The Washington Policy Center is raising concern about federal school testing guidelines that differ for students depending on the color of their skin.
According to the agency, the Superintendent of Public Instruction used students' race as a factor in setting state, district and school level academic achievement goals for state tests in math and reading.
“I don’t think a lot of people know about this,” said Liv Finne, director of the Center for Education.
As an extension of “No Child Left Behind” all students are required to be proficient in all subjects by next year. In Washington state, students in third through eighth grade are tested in math and reading each year. High school students are once.
But after digging deep into state policy that took effect last summer, Finne says she discovered something ethically wrong.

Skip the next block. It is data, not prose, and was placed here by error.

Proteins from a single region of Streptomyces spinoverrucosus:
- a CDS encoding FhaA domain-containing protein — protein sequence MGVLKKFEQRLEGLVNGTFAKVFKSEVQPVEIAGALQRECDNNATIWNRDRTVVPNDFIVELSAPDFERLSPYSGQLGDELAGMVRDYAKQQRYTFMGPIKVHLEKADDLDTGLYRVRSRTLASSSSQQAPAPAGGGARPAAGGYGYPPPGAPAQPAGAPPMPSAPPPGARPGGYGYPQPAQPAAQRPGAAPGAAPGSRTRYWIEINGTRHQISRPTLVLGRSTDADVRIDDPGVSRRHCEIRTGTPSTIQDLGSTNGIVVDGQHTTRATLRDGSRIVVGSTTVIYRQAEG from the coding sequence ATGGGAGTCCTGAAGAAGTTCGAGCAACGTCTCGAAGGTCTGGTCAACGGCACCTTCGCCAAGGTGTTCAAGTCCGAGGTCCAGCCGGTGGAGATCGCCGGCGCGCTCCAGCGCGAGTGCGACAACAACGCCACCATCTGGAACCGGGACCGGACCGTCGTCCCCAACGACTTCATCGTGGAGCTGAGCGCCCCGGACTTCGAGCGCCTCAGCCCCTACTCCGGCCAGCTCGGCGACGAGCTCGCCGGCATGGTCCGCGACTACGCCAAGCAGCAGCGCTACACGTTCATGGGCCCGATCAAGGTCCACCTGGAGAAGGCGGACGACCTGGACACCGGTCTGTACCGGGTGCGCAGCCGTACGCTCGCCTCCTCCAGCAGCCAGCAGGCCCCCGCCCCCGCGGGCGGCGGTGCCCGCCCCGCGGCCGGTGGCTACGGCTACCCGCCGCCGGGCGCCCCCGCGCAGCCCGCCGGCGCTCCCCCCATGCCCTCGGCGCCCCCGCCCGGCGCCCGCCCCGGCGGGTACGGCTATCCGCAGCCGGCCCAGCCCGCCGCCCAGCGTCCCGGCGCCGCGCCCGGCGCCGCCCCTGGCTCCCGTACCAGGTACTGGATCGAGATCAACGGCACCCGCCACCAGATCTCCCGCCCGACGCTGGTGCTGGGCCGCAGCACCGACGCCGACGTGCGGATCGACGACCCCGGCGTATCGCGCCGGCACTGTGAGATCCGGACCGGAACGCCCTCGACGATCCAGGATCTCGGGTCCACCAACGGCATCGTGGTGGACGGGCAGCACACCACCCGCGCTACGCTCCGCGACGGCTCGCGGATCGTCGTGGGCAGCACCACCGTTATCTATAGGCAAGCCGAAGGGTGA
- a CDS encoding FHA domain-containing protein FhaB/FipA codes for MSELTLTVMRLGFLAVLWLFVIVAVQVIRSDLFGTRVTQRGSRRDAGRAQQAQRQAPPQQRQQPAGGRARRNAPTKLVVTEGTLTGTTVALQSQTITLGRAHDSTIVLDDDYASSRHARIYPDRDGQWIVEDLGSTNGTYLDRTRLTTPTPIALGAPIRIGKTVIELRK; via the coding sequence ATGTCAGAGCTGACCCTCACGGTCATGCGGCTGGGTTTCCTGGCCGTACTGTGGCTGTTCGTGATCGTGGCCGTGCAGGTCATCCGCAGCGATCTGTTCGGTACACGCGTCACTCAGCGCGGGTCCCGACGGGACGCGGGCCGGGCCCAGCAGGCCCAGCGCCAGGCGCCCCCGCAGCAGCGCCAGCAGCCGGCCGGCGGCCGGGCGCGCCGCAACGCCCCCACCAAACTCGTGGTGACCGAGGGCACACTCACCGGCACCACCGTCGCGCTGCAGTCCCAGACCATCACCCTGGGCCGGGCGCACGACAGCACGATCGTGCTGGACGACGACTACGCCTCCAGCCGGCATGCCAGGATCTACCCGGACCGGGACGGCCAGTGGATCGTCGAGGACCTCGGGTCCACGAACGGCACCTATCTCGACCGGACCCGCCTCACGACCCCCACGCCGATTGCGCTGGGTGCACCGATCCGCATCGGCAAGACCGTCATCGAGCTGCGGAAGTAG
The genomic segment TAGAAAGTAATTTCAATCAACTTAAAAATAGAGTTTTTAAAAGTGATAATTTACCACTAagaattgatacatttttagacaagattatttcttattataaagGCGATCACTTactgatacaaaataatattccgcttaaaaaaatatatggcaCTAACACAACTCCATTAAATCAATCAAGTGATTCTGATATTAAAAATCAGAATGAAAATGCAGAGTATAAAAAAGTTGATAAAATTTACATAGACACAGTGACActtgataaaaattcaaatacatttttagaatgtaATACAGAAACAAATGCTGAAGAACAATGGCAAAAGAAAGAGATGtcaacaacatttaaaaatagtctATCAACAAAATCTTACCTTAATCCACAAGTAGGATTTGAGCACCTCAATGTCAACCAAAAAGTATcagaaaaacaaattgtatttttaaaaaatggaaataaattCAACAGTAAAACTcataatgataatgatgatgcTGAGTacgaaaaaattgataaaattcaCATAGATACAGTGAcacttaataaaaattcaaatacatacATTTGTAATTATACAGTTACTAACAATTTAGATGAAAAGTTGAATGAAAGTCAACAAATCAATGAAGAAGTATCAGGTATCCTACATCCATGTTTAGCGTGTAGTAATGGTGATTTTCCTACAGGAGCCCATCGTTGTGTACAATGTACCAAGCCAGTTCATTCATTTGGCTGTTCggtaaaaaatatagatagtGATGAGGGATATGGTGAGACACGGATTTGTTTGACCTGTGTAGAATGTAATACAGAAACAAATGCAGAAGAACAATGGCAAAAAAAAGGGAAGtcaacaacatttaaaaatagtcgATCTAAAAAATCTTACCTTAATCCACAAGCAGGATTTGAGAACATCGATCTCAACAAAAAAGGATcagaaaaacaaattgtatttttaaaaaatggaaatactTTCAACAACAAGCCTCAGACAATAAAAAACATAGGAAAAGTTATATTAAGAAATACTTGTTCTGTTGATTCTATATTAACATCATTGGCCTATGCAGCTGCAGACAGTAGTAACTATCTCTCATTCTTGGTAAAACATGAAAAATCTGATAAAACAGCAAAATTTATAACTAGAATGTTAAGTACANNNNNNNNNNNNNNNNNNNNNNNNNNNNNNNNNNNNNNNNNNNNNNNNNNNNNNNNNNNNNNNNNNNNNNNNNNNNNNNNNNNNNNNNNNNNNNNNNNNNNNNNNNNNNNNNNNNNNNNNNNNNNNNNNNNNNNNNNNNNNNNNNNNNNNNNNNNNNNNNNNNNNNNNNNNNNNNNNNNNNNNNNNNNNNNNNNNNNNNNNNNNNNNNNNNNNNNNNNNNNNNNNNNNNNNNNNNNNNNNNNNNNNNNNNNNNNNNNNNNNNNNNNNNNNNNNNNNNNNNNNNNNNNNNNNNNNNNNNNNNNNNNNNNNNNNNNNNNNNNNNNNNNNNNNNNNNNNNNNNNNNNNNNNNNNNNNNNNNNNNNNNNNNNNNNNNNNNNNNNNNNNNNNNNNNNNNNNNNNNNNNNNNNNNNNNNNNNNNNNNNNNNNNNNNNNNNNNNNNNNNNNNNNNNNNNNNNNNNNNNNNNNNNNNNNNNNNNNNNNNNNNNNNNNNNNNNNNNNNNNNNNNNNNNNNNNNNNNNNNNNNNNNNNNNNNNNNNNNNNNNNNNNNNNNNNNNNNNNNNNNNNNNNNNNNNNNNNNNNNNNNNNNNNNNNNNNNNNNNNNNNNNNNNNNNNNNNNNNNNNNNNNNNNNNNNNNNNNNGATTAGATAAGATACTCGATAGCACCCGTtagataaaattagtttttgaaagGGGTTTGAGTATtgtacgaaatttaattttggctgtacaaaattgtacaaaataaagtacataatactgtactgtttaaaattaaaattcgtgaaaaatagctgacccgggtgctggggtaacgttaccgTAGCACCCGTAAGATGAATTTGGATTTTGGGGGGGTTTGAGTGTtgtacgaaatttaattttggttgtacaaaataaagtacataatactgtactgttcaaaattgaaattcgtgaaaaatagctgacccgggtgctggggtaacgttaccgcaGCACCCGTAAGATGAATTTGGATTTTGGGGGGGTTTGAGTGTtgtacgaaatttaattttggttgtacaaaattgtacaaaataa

“If you are a mom of a Hispanic child, your school is being told that your child has less of a chance of graduating from high school than a white child,” she said.
Finne claims black, Hispanic and Native American students on average can score up to 10 percent less on the assessments than white or Asian students.
“There’s no reason to think that a child because of his or her race will achieve less,” said Finne.
Mai Le, a senior at Garfield High School, believes any student is capable of achieving high scores.
“There’s no limitations on what you can become, it just depends on you,” said Le.
State Superintendent of Public Instruction Randy Dorn was unavailable for comment but publicly has stated, “We have high expectations for all of our students.”
He went on to say, “I’ll keep working so every student can go as far as their talents and abilities will take them.”
“This is America, everyone should have an equal opportunity in everything,” said Le.
The Office of Superintendent of Public Instruction calls the Washington Policy Center’s take on the assessment misleading. It claims federal requirements don’t have an impact on how each student is taught or what’s expected of them.